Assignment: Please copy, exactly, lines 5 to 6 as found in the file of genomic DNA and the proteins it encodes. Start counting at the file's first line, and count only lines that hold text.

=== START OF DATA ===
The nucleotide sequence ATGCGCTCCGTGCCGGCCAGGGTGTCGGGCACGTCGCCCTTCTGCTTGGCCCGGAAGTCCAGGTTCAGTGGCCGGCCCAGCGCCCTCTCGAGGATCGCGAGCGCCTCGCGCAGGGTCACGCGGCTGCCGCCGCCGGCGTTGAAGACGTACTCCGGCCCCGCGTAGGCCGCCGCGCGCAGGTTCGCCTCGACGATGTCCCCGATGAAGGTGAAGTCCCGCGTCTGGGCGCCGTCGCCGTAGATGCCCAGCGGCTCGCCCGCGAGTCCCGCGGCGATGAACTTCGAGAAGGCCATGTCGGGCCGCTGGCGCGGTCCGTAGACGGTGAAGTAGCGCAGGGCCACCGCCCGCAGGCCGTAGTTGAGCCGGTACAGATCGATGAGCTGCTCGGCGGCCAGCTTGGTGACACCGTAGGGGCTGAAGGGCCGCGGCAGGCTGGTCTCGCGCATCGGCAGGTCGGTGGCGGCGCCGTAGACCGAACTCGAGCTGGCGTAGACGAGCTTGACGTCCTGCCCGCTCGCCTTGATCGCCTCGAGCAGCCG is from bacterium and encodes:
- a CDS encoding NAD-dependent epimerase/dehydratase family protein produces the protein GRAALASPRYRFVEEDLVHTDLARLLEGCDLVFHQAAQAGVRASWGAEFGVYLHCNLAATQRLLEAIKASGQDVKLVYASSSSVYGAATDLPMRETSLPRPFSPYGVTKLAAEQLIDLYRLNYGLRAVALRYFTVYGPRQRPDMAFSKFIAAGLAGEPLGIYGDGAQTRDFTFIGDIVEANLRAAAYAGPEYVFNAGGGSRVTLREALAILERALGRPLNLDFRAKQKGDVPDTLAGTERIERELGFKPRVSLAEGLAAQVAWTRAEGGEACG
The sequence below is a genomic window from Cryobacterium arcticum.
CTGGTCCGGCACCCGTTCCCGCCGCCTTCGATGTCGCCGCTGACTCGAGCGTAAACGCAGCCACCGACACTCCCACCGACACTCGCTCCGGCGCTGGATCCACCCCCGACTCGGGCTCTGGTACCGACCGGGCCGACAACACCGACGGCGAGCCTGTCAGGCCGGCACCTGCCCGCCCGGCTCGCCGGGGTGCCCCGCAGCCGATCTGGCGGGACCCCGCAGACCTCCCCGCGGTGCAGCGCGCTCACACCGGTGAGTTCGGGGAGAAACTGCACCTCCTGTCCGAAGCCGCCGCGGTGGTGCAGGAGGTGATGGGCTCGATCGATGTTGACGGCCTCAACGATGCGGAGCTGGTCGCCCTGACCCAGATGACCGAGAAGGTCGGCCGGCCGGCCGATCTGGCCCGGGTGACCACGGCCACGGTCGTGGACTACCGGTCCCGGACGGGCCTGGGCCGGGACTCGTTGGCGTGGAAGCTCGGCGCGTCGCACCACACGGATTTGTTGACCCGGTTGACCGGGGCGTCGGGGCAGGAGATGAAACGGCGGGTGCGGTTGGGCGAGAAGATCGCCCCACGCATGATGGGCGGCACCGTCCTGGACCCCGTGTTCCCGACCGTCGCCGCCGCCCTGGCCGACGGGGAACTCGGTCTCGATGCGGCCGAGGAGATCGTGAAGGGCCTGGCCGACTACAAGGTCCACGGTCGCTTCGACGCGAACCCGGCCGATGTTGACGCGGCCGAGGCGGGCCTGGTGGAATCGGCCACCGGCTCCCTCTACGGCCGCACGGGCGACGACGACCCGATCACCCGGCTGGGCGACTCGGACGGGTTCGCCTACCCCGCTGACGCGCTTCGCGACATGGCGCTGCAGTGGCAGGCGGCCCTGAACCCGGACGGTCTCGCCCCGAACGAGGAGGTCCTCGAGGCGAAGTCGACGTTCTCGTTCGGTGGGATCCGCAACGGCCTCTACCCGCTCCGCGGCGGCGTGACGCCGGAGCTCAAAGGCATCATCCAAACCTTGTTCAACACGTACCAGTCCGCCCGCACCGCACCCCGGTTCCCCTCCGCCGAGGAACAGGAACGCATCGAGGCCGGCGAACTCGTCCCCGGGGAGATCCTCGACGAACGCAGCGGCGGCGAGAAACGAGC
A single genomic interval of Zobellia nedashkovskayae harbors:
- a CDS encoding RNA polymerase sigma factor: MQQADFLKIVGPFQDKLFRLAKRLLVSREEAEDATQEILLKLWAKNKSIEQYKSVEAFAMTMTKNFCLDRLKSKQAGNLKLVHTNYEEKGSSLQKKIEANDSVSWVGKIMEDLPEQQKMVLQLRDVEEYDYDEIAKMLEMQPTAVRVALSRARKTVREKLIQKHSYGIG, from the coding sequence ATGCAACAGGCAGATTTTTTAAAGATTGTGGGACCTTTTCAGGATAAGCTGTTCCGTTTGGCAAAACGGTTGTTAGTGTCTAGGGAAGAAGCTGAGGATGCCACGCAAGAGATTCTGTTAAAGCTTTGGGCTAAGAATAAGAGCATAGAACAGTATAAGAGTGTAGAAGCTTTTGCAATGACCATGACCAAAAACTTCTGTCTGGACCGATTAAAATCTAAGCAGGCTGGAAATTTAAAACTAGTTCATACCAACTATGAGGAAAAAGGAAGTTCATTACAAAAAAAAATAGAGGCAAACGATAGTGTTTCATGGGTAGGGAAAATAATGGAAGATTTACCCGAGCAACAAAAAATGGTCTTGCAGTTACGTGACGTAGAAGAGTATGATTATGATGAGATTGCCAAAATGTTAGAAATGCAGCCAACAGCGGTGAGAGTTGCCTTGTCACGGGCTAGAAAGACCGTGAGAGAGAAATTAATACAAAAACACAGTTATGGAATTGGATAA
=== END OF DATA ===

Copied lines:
A single genomic interval of Zobellia nedashkovskayae harbors:
- a CDS encoding RNA polymerase sigma factor: MQQADFLKIVGPFQDKLFRLAKRLLVSREEAEDATQEILLKLWAKNKSIEQYKSVEAFAMTMTKNFCLDRLKSKQAGNLKLVHTNYEEKGSSLQKKIEANDSVSWVGKIMEDLPEQQKMVLQLRDVEEYDYDEIAKMLEMQPTAVRVALSRARKTVREKLIQKHSYGIG, from the coding sequence ATGCAACAGGCAGATTTTTTAAAGATTGTGGGACCTTTTCAGGATAAGCTGTTCCGTTTGGCAAAACGGTTGTTAGTGTCTAGGGAAGAAGCTGAGGATGCCACGCAAGAGATTCTGTTAAAGCTTTGGGCTAAGAATAAGAGCATAGAACAGTATAAGAGTGTAGAAGCTTTTGCAATGACCATGACCAAAAACTTCTGTCTGGACCGATTAAAATCTAAGCAGGCTGGAAATTTAAAACTAGTTCATACCAACTATGAGGAAAAAGGAAGTTCATTACAAAAAAAAATAGAGGCAAACGATAGTGTTTCATGGGTAGGGAAAATAATGGAAGATTTACCCGAGCAACAAAAAATGGTCTTGCAGTTACGTGACGTAGAAGAGTATGATTATGATGAGATTGCCAAAATGTTAGAAATGCAGCCAACAGCGGTGAGAGTTGCCTTGTCACGGGCTAGAAAGACCGTGAGAGAGAAATTAATACAAAAACACAGTTATGGAATTGGATAA